The Daily Republican Register recently published the following article about a week-long advanced flight training session conducted by Neoteric and Hovercraft Training Centers for an official from the Albuquerque Police Department. The training was assisted by first responders from the White River Hazleton Fire Department and their Neoteric rescue hovercraft.
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By Amber L. Nixon
MT. CARMEL - Neoteric Hovercraft, Inc. came to the Wabash River early Thursday morning to train several members of their one-week program.
The trainers, Chris Fitzgerald and Steve Stafford, have been giving advanced lessons to the group on the technique of piloting the craft both day and night, the mechanics of how the craft works and learning how to navigate swift water.
Albuquerque Police Officer Andy Montoya traveled from New Mexico to refresh his memory on the practices as well as learn how to pass on the skill.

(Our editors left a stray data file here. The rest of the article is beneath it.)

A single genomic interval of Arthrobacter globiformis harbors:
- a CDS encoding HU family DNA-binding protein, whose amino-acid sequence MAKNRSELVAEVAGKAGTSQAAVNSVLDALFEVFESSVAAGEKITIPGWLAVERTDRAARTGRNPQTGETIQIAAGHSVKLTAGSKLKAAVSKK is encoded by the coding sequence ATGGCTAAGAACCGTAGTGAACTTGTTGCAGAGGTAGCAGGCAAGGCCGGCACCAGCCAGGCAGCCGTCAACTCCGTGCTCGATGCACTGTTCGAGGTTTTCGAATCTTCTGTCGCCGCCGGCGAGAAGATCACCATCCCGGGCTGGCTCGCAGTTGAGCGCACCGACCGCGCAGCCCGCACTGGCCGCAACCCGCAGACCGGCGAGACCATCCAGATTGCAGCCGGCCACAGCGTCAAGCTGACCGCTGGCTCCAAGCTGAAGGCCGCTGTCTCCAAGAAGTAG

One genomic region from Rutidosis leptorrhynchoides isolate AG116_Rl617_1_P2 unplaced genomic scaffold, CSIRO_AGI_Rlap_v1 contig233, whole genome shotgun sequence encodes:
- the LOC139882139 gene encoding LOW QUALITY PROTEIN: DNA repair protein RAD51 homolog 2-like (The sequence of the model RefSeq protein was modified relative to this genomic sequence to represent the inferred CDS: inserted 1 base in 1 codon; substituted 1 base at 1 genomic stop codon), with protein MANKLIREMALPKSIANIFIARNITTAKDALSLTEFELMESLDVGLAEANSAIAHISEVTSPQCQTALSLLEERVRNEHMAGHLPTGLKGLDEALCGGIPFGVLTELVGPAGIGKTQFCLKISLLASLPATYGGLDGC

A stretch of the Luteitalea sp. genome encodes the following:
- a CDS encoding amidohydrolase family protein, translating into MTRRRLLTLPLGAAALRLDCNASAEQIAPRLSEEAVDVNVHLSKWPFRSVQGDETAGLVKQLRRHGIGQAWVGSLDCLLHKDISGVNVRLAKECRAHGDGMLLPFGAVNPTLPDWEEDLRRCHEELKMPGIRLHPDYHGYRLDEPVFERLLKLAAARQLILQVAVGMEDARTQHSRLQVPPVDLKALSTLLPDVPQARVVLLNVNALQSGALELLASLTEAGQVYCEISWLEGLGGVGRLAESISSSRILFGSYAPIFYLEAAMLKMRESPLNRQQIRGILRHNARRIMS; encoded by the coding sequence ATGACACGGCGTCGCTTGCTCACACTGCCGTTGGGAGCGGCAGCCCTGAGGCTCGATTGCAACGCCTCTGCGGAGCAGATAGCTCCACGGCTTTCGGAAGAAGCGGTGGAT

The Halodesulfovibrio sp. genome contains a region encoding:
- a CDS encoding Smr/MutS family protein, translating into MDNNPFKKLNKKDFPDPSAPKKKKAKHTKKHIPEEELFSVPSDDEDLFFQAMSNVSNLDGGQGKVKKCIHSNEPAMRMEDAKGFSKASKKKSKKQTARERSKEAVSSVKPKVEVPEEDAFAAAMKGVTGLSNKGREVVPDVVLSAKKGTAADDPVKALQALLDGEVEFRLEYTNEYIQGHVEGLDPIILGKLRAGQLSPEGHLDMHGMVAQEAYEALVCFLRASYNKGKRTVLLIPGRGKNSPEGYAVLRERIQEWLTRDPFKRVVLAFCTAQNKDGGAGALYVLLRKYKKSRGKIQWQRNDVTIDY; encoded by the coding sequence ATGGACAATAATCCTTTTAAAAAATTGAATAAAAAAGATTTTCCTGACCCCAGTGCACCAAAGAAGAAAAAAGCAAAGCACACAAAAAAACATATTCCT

“I finally had the chance to train with Neoteric up here, and since I hope to retire in a few years I need to be able to train others to eventually take my place,” said Montoya.
The group of trainees was out on the Wabash all day Thursday, staying until after dark to learn how to use night vision scopes and practice night rescue operations.
The White River Hazleton Fire Department have been involved in the past with three hovercraft rescues along the Wabash River, as well as several Gibson and Knox County rescues.
The volunteers consist of at least seven people who have had experience with the hovercraft, two of which are accompanying Chief Mark Ellis in the program with Fitzgerald and Stafford.
With the hovercraft balancing nine inches off the water, their experience can come in handy with the more advanced training over the rest of the week.
“The crew needs to know how to maneuver the hovercraft and how their movement can affect it,” said Ellis, “It can be very important in rescue.”
Although balance has to be watched while on the craft, those nine inches can be a definite bonus in rescue.
“The hovercraft can go right over a log, rocky shallow waters, sand, mud, you name it,” said Ellis.